Matthew Sharpe, Arena Journal, No. 41/42, 2013: [28]-58.

“The tradition of the Marxist reference and critical appropriation of Christian legacy is a long one, starting with the Late Friedrich Engels. Through the XXth century, it left its mark on some of the greatest Marxist figures, from Gramsci to Benjamin, and it was given a new boost in the last years by Agamben and Badiou. Boer’s book, the first one to give a detailed overview of this entire tradition, is much more than a mere critical compendium. One usually says about introductions and overviews that they succeed if they bring the reader to take a look at the original texts themselves. Criticism of Heaven stands fully on its own, achieving a perfect balance between a detailed exegesis and the deployment of the interpreter’s own position. In an almost miraculous way, the more we understand the interpreted authors, the more we hear Boer’s own voice. An indispensable volume not only for those interested in the topic, but for all who strive for a cognitive mapping of today’s perplexing state of things.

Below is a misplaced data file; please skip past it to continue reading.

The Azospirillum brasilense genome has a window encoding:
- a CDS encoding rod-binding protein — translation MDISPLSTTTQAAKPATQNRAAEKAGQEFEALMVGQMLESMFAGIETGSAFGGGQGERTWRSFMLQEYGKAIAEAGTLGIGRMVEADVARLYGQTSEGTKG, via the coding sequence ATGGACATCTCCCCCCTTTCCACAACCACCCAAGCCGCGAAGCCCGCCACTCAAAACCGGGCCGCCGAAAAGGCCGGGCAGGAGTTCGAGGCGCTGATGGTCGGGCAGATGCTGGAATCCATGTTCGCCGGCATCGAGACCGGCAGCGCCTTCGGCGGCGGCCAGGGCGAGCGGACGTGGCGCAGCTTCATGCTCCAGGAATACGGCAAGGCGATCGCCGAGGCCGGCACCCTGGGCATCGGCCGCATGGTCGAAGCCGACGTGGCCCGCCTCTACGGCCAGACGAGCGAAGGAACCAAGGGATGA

(Slavoj Žižek, Birkbeck College, London)

“In his highly intriguing and relevant work, Roland Boer, esteemed and prolific biblical scholar, offers a traveller’s guide to European Neo- Marxist positions from the point of view of their various biblical and theological bearings. Roland Boer’s brilliant exposition and highly controversial interpretations suggest that Marxism is the last resort of a bona fide Calvinist theology of grace.
(Carsten Pallesen, Professor of Theology, University of Copenhagen)

Praise for Marxist Criticism of the Bible